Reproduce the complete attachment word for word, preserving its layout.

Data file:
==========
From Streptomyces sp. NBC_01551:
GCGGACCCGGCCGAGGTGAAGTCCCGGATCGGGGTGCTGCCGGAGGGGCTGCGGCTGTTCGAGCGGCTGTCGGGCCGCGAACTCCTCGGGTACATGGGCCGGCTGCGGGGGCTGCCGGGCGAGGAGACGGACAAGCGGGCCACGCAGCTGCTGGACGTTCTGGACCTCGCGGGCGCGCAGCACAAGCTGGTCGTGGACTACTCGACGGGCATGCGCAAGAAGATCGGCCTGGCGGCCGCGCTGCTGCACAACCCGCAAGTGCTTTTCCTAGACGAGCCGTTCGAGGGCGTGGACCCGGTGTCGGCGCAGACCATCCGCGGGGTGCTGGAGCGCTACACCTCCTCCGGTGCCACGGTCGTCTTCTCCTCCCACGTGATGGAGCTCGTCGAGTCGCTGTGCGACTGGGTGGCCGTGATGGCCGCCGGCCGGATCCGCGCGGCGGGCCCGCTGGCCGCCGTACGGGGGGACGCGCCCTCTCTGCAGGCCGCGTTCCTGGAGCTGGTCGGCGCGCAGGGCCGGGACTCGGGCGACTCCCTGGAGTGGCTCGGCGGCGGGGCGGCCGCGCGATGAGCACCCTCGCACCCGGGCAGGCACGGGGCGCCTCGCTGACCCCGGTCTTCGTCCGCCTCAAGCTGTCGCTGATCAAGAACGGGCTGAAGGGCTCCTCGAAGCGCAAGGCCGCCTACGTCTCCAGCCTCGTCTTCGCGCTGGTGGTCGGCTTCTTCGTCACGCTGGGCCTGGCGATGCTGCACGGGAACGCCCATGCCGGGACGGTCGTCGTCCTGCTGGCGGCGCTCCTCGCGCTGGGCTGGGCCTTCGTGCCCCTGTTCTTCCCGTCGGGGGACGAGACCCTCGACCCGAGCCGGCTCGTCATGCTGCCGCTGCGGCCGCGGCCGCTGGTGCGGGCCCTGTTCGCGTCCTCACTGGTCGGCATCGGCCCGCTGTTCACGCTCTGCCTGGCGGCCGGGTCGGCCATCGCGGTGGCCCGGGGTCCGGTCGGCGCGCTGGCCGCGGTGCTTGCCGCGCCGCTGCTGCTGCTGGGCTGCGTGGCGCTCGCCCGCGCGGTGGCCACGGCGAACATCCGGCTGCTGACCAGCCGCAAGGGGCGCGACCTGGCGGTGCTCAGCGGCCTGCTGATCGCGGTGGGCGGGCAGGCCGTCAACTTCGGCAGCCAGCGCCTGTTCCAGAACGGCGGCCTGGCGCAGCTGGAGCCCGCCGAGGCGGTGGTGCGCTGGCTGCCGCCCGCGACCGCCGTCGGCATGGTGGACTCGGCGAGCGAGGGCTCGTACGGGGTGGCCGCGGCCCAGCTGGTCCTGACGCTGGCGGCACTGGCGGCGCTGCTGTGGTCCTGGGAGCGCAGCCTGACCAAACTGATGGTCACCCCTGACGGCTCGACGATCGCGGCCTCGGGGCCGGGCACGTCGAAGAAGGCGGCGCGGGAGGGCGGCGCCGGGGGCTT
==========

From Streptomyces sp. NBC_01551:
GCGGACCCGGCCGAGGTGAAGTCCCGGATCGGGGTGCTGCCGGAGGGGCTGCGGCTGTTCGAGCGGCTGTCGGGCCGCGAACTCCTCGGGTACATGGGCCGGCTGCGGGGGCTGCCGGGCGAGGAGACGGACAAGCGGGCCACGCAGCTGCTGGACGTTCTGGACCTCGCGGGCGCGCAGCACAAGCTGGTCGTGGACTACTCGACGGGCATGCGCAAGAAGATCGGCCTGGCGGCCGCGCTGCTGCACAACCCGCAAGTGCTTTTCCTAGACGAGCCGTTCGAGGGCGTGGACCCGGTGTCGGCGCAGACCATCCGCGGGGTGCTGGAGCGCTACACCTCCTCCGGTGCCACGGTCGTCTTCTCCTCCCACGTGATGGAGCTCGTCGAGTCGCTGTGCGACTGGGTGGCCGTGATGGCCGCCGGCCGGATCCGCGCGGCGGGCCCGCTGGCCGCCGTACGGGGGGACGCGCCCTCTCTGCAGGCCGCGTTCCTGGAGCTGGTCGGCGCGCAGGGCCGGGACTCGGGCGACTCCCTGGAGTGGCTCGGCGGCGGGGCGGCCGCGCGATGAGCACCCTCGCACCCGGGCAGGCACGGGGCGCCTCGCTGACCCCGGTCTTCGTCCGCCTCAAGCTGTCGCTGATCAAGAACGGGCTGAAGGGCTCCTCGAAGCGCAAGGCCGCCTACGTCTCCAGCCTCGTCTTCGCGCTGGTGGTCGGCTTCTTCGTCACGCTGGGCCTGGCGATGCTGCACGGGAACGCCCATGCCGGGACGGTCGTCGTCCTGCTGGCGGCGCTCCTCGCGCTGGGCTGGGCCTTCGTGCCCCTGTTCTTCCCGTCGGGGGACGAGACCCTCGACCCGAGCCGGCTCGTCATGCTGCCGCTGCGGCCGCGGCCGCTGGTGCGGGCCCTGTTCGCGTCCTCACTGGTCGGCATCGGCCCGCTGTTCACGCTCTGCCTGGCGGCCGGGTCGGCCATCGCGGTGGCCCGGGGTCCGGTCGGCGCGCTGGCCGCGGTGCTTGCCGCGCCGCTGCTGCTGCTGGGCTGCGTGGCGCTCGCCCGCGCGGTGGCCACGGCGAACATCCGGCTGCTGACCAGCCGCAAGGGGCGCGACCTGGCGGTGCTCAGCGGCCTGCTGATCGCGGTGGGCGGGCAGGCCGTCAACTTCGGCAGCCAGCGCCTGTTCCAGAACGGCGGCCTGGCGCAGCTGGAGCCCGCCGAGGCGGTGGTGCGCTGGCTGCCGCCCGCGACCGCCGTCGGCATGGTGGACTCGGCGAGCGAGGGCTCGTACGGGGTGGCCGCGGCCCAGCTGGTCCTGACGCTGGCGGCACTGGCGGCGCTGCTGTGGTCCTGGGAGCGCAGCCTGACCAAACTGATGGTCACCCCTGACGGCTCGACGATCGCGGCCTCGGGGCCGGGCACGTCGAAGAAGGCGGCGCGGGAGGGCGGCGCCGGGGGCTT